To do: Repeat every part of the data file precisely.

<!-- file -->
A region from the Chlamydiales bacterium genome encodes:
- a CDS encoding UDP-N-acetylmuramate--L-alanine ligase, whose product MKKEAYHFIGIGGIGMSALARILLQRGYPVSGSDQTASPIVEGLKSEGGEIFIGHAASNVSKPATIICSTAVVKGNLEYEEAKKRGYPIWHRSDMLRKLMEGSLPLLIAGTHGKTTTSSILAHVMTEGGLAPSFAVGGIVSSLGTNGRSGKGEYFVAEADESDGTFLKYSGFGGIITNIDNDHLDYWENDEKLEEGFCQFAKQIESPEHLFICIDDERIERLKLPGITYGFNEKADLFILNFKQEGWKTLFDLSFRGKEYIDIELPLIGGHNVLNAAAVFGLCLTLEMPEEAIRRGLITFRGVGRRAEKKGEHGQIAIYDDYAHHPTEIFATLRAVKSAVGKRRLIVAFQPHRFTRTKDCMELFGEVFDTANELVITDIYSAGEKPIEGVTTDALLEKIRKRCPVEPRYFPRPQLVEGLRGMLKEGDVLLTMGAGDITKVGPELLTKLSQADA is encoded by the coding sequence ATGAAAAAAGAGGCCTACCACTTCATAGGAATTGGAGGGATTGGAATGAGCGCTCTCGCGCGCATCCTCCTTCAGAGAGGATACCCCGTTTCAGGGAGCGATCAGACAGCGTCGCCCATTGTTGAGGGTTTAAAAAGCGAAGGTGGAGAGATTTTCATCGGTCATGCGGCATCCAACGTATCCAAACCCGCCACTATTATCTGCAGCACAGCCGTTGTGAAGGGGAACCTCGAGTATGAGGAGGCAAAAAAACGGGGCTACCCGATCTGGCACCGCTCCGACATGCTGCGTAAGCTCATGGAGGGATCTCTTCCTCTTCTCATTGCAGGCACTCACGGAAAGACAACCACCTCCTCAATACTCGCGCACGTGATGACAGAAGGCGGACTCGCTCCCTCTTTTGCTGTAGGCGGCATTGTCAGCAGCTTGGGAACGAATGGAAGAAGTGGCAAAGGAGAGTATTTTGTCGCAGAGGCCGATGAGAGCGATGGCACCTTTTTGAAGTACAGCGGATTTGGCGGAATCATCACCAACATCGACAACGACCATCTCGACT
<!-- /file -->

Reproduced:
A region from the Chlamydiales bacterium genome encodes:
- a CDS encoding UDP-N-acetylmuramate--L-alanine ligase, whose product MKKEAYHFIGIGGIGMSALARILLQRGYPVSGSDQTASPIVEGLKSEGGEIFIGHAASNVSKPATIICSTAVVKGNLEYEEAKKRGYPIWHRSDMLRKLMEGSLPLLIAGTHGKTTTSSILAHVMTEGGLAPSFAVGGIVSSLGTNGRSGKGEYFVAEADESDGTFLKYSGFGGIITNIDNDHLDYWENDEKLEEGFCQFAKQIESPEHLFICIDDERIERLKLPGITYGFNEKADLFILNFKQEGWKTLFDLSFRGKEYIDIELPLIGGHNVLNAAAVFGLCLTLEMPEEAIRRGLITFRGVGRRAEKKGEHGQIAIYDDYAHHPTEIFATLRAVKSAVGKRRLIVAFQPHRFTRTKDCMELFGEVFDTANELVITDIYSAGEKPIEGVTTDALLEKIRKRCPVEPRYFPRPQLVEGLRGMLKEGDVLLTMGAGDITKVGPELLTKLSQADA is encoded by the coding sequence ATGAAAAAAGAGGCCTACCACTTCATAGGAATTGGAGGGATTGGAATGAGCGCTCTCGCGCGCATCCTCCTTCAGAGAGGATACCCCGTTTCAGGGAGCGATCAGACAGCGTCGCCCATTGTTGAGGGTTTAAAAAGCGAAGGTGGAGAGATTTTCATCGGTCATGCGGCATCCAACGTATCCAAACCCGCCACTATTATCTGCAGCACAGCCGTTGTGAAGGGGAACCTCGAGTATGAGGAGGCAAAAAAACGGGGCTACCCGATCTGGCACCGCTCCGACATGCTGCGTAAGCTCATGGAGGGATCTCTTCCTCTTCTCATTGCAGGCACTCACGGAAAGACAACCACCTCCTCAATACTCGCGCACGTGATGACAGAAGGCGGACTCGCTCCCTCTTTTGCTGTAGGCGGCATTGTCAGCAGCTTGGGAACGAATGGAAGAAGTGGCAAAGGAGAGTATTTTGTCGCAGAGGCCGATGAGAGCGATGGCACCTTTTTGAAGTACAGCGGATTTGGCGGAATCATCACCAACATCGACAACGACCATCTCGACT